Make every word count on your LinkedIn profile! You can also include links to your website and other professional profiles.
Putting your spruced-up profile in action
So, you’ve taken the first steps in building your online professional profile.
Think of your LinkedIn profile as your virtual business card. Take your time, ensure your profile is accurate and watch out for those niggly little spelling mistakes! Then you can start getting on with the fun stuff: catching clients.
To get the most out of LinkedIn, try to keep things fresh, make some friends in the community and don’t be afraid to connect with clients. You’ve got half a billion networking opportunities right in front of your eyes! That’s my motivation anyway.
Sometimes we put our profiles and out websites out there and wait passively for them to generate clients. Unfortunately, static LinkedIn profiles don’t work as a strategy anymore as competition is fierce. Those online elements should be a part of your overall proactive strategy to start working with the people you want. Research, connect, write to people – be dynamic as this will yield most results.
The scenario in which clients come to you takes some active work first to build up your reputation, search rankings, portfolio, but if you’re just starting out, taking charge of how you want to be seen is the key.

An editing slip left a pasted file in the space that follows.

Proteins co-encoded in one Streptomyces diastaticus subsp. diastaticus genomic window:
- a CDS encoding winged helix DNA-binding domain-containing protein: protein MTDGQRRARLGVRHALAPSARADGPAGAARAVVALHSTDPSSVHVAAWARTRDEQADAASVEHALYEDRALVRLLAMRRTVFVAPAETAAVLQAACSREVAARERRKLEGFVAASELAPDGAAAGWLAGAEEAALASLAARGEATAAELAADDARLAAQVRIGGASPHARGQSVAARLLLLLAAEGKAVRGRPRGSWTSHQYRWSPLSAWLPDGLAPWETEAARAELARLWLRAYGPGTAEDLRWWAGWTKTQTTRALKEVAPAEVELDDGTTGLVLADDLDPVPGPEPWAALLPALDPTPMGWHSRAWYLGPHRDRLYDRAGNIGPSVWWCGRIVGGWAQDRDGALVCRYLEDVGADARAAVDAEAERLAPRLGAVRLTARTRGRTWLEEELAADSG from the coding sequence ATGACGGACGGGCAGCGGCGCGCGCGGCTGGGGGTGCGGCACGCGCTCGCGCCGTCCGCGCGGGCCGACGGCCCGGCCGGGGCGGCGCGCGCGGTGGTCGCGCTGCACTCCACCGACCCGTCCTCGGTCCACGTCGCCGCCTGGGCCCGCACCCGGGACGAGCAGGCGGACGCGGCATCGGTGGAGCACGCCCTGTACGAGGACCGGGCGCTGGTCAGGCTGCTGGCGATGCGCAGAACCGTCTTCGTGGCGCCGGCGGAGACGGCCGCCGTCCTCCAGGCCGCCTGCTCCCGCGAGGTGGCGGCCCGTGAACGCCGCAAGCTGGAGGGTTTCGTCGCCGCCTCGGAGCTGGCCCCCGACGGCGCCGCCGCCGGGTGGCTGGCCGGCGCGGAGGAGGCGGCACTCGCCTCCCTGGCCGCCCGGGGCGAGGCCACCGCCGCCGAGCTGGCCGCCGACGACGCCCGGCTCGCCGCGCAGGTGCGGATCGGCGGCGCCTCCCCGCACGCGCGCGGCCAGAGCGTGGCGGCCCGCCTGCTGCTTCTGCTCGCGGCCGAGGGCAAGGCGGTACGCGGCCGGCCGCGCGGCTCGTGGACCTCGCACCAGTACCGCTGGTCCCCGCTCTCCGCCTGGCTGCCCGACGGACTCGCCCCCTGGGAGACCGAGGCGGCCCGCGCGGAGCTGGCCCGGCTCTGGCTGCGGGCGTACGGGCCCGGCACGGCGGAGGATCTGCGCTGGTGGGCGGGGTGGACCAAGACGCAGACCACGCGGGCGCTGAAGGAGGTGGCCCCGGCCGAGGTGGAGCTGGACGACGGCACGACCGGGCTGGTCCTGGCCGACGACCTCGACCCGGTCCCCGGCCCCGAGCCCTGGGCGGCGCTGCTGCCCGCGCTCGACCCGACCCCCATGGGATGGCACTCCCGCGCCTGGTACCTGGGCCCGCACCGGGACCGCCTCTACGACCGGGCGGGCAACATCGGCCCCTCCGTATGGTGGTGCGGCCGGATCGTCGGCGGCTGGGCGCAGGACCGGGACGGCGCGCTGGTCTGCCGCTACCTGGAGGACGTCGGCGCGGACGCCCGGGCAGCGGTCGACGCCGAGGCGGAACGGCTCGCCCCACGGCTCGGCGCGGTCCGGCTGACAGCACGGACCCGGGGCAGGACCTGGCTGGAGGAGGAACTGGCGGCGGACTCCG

Here are some strategies for optimising your LinkedIn presence:
- Get your voice out there
Write articles targeted at clients. Write about your profession, major trends in your industry, case studies and posts that can help your clients to show off your expertise. And do it often!
Roughly 66 percent of LinkedIn’s Top Voice authors publish at least one post a month.
- Get social
Clients aren’t going to come to you. Not at first anyway! Reach out to them and interact with other translators too. In business, the more meaningful connections you have, the better. The great thing about LinkedIn is, you can get noticed very quickly by people from all over the world. It’s a great platform for business promotion and professional interaction, especially for remote workers.
- Ask for recommendations (Give them too!)
Not everyone you’ve worked with is going to respond, but some will. Ask everyone you’ve worked with for recommendations. Word of mouth is always a smart business strategy. Offer to give recommendations too. I’ve found that when I give, I receive (although that’s not just a LinkedIn thing, that’s a life thing!)
- Start contacting potential clients directly
Finally, you can start reaching out directly to clients you’d like to work with (the ones you researched previously) and actually start pitching for business and convert connections into clients.
Do remember one thing: Research your potential clients beforehand. Sometimes, I receive an email starting with “Hi NAME” or “Dear NAME” or an email that doesn’t have anything to do with my industry or applications from translators despite not running a translation agency. You can probably guess these are not too convincing as it shows they didn’t take time to a) personalise their emails, b) look at my profile or website and figure out what services they can actually offer.
Over to you.
Are you in the process of building your online professional presence?
Do you have any tips on standing out from the crowd on LinkedIn?
Keep me posted on your progress and let me know if you have any questions I can help with!